These are the Dayak Iban and Dayak Bidayuh in Sarawak:

“Dayak Iban”

“Dayak Bidayuh”

The origin of Iban can be traced back to Yunnan China. The name “Iban” was given to them by the Kayans, an adaptation of the word “ivan”, which means immigrant or wanderer. They are believed to have migrated to Sarawak from Indonesian Borneo, choosing to settle along the banks of the main rivers and their tributaries which serve not only as their source for water, but also as a means of communication. The first Iban settlements were at Lubok Antu, but by the early 1900s they spread out as far across the state as the Limbang, Tatau and Kemena Rivers. The Ibans are traditionally farmers, largely depending on rice cultivation for their livelihood. On the contrary, they were largely known for their fierce reputation as warriors, particularly because of their headhunting tradition. more

The history of the Bidayuh can be both meaningful and eventful. It was believed that the Bidayuhs migrated from Kalimantan Barat Indonesia to Sarawak long time ago. However, there are some who claimed that their ancestors were the original inhabitants of Sarawak. The Bidayuhs are known as the “Land Dayak”, because of their peace-loving and timid nature. They are also known as land people due to their ethnic group name. “Bi” means ‘people’ and “dayuh” literally means ‘land’. The Bidayuhs live in the rural areas and undertake agricultural pursuits. Besides that, during the rule of Sultan Brunei, the Bidayuhs were forced to work hard. The worst thing was the Bidayuhs were always targeted and attacked by other tribes, which lead to the reduction of their group size. Only when James Brooke took over Sarawak, there was peace among the ethnic groups. Much like other ethnic groups, the Bidayuhs also carry on with animalism as their belief before the arrival of Christianity. more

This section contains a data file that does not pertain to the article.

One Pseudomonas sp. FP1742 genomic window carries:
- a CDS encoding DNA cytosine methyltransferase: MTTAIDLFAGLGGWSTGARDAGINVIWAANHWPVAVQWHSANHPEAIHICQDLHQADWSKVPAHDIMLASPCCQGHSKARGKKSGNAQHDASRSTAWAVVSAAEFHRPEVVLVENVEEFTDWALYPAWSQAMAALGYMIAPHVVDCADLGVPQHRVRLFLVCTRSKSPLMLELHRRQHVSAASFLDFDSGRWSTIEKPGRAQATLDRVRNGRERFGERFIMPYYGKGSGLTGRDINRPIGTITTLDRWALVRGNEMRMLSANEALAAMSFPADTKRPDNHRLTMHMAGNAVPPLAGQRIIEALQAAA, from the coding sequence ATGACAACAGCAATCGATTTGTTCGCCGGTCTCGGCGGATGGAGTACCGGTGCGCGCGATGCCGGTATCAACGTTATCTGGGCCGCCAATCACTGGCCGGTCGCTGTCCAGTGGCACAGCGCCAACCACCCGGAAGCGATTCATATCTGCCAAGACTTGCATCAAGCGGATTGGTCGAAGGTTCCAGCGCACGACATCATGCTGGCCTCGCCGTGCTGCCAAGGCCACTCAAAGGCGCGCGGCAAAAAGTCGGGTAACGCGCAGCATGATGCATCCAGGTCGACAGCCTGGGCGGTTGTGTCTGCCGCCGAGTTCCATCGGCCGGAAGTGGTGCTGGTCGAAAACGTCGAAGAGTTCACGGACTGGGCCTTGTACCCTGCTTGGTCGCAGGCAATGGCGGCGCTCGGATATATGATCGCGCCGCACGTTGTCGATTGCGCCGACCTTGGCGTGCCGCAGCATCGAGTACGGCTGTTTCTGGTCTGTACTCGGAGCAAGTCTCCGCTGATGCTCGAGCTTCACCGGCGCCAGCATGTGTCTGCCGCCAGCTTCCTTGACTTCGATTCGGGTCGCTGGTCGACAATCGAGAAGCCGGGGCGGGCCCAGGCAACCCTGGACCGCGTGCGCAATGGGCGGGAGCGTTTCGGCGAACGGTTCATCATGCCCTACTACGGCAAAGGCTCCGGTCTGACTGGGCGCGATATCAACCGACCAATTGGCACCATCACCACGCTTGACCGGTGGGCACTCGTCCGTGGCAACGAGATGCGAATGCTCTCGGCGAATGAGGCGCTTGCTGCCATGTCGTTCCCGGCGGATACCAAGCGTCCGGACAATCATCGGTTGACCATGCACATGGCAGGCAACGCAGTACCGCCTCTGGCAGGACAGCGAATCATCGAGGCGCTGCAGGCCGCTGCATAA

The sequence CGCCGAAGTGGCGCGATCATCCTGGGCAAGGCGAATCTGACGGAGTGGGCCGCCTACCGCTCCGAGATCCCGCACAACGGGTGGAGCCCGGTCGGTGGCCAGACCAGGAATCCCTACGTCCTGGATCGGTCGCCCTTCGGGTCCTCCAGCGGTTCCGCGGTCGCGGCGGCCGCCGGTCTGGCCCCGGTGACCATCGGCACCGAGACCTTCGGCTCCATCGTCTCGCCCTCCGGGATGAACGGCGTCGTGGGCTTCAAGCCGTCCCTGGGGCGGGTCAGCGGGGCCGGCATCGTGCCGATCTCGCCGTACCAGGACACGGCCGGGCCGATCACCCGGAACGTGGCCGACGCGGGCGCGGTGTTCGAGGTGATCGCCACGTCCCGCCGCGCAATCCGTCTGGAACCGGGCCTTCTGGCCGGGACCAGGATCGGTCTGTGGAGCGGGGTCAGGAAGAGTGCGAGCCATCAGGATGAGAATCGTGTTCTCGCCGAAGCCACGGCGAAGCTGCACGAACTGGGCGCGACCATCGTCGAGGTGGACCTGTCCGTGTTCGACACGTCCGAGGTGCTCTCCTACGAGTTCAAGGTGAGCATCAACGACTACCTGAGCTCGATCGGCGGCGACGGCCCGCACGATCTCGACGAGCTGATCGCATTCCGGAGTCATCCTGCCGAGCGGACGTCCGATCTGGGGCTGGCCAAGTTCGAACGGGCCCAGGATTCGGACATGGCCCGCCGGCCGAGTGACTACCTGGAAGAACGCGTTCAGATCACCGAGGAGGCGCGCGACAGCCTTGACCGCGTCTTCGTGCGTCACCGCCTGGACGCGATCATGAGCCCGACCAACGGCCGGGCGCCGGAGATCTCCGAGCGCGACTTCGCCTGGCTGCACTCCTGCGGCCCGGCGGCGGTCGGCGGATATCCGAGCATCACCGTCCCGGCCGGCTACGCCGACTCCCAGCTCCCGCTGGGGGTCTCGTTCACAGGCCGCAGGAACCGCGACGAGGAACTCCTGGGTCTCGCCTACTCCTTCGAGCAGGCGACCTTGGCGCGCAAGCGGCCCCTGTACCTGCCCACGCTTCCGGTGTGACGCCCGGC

The Formation of Solidarity

Although justice was not served in this case, Vincent's murder galvanized the entire Asian American community like no other incident before it. It resulted in the formation of numerous Asian American community organizations and coalitions whose purpose was to monitor how Asian Americans were treated and to mobilize any and all resources available to fight for justice. Asian Americans saw firsthand how anti-Asian prejudice and hostility operated, both at the personal physical level and at the institutional level.

Since then, groups (such as those listed in the left column) have documented numerous incidents of hate crimes committed against Asian Americans. NAPALC's 1999 Audit of Violence Against Asian Pacific Americans points out that there was a 13% increase of reported anti-Asian incidents between 1998 and 1999. It found that South Asians were the most targeted among Asian Americans and that vandalism was the most common form of anti-Asian discrimination. This is reinforced by recent anti-Asian vandalism at Stanford University that included such threats as "rape all oriental bitches," "kill all gooks," and "I'm a real white american."